Revision Total Knee Replacement
Total knee replacement surgery has been one of the most successful surgical procedures over the last 50 years, allowing patients to live more productive and active lives free of chronic pain. According to the American Academy of Orthopaedic Surgeons, approximately 600,000 total knee replacements are performed in the United States each year. This number has been steadily increasing each year and is predicted to continue to grow. With more joint replacements preformed each year and the procedure expanding to treat younger, more active patients, the need for revision surgery has become more common. Some of the potential reasons for painful or failed knee replacement includes implant deterioration/wear, ligament instability, implant loosening from the bone, infection, fracture/injury, poorly positioned implants, and stiffness. An evaluation by a fellowship trained Orthopaedic surgeon trained in revision surgery is recommended to determine if revision of part or all of the knee replacement may benefit the patient and alleviate symptoms.
Why do Implants fail?
Gradually, the friction put on the joint replacement causes tiny particles to break off of the replacement. This causes loosening of the bond between the bone and the implant. Occasionally, tiny particles that break off the plastic spacer collect around the knee joint and then are attacked by the body’s immune system. Unfortunately this immune response also attacks the healthy bone around the implant, producing a condition called osteolysis. Osteolysis causes the bone around the implant to deteriorate, making the implant loose or unstable.
When this occurs, the knee can become swollen and painful to move, making it challenging to do everyday activities.
Infection is a possible complication in any surgical procedure, including total knee replacement. An infection may occur at any time from shortly after surgery to years later. Infection can spread from recent colds or urinary infection to involve joint replacement.
If an artificial knee joint becomes infected, it often will become swollen, painful and stiff. The infection may cause the implant to lose its attachment to the bone. Infection around a knee replacement requires one or more revision surgeries to treat the infection.
Most implants are designed and rely on the patients existing ligaments for the knee replacement to work appropriately. If the ligaments around the knee become damaged during or after the surgery or were improperly balanced, the knee will likely feel unstable and loose. The patient may experience recurrent swelling and the sense that the knee is “giving way.” If knee instability cannot be treated with nonsurgical processes such as physical therapy and bracing, revision surgery may be needed.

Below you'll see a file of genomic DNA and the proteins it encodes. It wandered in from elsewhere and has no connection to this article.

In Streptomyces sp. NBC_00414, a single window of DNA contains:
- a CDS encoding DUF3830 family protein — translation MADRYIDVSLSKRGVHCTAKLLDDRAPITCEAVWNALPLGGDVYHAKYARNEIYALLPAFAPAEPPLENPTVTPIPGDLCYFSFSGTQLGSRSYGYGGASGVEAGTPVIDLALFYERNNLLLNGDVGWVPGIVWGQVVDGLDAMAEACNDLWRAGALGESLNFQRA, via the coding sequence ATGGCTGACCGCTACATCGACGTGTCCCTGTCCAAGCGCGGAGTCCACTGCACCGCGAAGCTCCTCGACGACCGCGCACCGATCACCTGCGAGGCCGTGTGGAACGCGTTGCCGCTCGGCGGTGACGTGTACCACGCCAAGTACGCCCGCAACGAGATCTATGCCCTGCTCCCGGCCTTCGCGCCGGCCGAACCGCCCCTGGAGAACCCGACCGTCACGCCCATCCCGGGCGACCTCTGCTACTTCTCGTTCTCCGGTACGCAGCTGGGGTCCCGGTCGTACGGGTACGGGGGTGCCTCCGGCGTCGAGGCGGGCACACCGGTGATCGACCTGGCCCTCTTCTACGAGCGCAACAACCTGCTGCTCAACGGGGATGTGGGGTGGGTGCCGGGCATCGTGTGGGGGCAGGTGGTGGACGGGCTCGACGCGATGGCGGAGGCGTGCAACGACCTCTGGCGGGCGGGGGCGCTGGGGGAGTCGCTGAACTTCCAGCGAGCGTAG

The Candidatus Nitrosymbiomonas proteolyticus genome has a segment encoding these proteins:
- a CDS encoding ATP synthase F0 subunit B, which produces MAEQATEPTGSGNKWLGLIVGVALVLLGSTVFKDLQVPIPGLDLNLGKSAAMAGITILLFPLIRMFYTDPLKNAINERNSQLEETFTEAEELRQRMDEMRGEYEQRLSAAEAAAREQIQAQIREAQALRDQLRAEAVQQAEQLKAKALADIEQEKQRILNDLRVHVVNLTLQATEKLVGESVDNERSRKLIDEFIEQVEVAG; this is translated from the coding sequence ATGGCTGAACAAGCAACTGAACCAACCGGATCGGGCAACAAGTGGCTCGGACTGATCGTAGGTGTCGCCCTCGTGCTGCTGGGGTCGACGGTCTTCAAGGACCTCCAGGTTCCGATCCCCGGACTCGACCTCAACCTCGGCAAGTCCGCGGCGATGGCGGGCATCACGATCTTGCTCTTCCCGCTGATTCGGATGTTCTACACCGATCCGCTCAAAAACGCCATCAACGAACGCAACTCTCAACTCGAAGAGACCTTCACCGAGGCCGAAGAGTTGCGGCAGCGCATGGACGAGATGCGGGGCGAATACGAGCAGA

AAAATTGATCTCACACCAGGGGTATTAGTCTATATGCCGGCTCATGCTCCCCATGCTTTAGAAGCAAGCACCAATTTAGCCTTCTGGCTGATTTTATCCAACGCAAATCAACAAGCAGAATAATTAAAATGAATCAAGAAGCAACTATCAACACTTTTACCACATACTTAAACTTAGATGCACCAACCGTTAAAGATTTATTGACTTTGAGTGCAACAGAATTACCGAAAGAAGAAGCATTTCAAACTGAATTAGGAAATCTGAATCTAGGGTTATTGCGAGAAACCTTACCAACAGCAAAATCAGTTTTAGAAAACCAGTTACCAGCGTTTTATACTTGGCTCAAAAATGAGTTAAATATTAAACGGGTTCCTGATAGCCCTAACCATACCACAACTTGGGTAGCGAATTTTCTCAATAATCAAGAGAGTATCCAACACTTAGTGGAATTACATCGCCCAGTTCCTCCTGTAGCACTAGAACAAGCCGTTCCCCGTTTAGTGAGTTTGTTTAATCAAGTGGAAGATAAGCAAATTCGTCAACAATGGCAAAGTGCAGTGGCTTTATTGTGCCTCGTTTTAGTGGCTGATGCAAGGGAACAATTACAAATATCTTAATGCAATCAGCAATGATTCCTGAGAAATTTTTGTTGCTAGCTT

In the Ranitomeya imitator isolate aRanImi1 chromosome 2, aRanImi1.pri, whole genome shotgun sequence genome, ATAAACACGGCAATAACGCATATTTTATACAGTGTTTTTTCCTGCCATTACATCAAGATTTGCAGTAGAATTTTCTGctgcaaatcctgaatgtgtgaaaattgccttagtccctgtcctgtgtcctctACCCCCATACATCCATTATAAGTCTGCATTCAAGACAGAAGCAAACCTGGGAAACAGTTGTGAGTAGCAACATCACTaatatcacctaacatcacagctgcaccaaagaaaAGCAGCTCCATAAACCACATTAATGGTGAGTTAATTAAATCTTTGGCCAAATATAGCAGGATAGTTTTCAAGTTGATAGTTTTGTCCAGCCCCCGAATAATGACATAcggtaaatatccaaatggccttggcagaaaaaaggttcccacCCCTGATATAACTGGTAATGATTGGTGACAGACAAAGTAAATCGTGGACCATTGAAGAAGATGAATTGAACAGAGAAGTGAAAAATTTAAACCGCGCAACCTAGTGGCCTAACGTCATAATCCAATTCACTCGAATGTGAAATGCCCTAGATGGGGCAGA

Rarely, patients are unable to appropriately rehab a knee replacement after surgery and the knee will get stiff. If this is not treated within the first few months by physical therapy or a manipulation under anesthesia, the stiffness will persist. In this case, revision surgery may be necessary to remove the extensive scar tissue and/or change the components in the knee to improve the patient’s range of motion.
A periprosthetic fracture is a broken bone around the components of a total knee replacement. A fall most often causes this type of fracture, and usually requires revision surgery.
In establishing the extent of the revision required, the Orthopaedic specialist will take into account a number of factors, including the location and the type and of fracture, the quality of the remaining bone, and if the implant is loose. Revision surgery may require fixing the fracture alone, fixing the fracture and revising the implant, or completely removing the implant and fracture pieces and replacing with a larger more complex total knee replacement.
How we can help
If you are experiencing pain or problems with your knee replacement, an evaluation with our fellowship-trained Orthopaedic surgeon is recommended. Dr. Paul Roettges performs revision knee surgery. He will evaluate the entirety of your case to determine if revision surgery may be right for you. This evaluation will include a review of your prior surgical documents and images, a detail physical exam, and often an array of specialized tests looking for potential reasons for your symptoms. With this, the potential benefits of revision surgery will be explained in detail to the patient.
Although with the same goal to reduce pain and increase function, revision surgery is different from first time total knee replacement. Revision surgery is often longer and more complex requiring specialized planning, tools, and implants to achieve a better result.
There are different types of knee revision surgery. In some cases, only one piece of the prosthesis has to be replaced. In other cases, multiple or all of the components need to be replaced. More complex revisions often require specialized implants and augments to replace damaged bone and ligaments.
If our Orthopaedic Specialist is able to determine a failure of the implant or reason for symptoms, revision surgery patients commonly experience satisfactory long-term outcomes, including pain relief and increased stability and function. However, complete pain relief and restoration of function are not always achievable.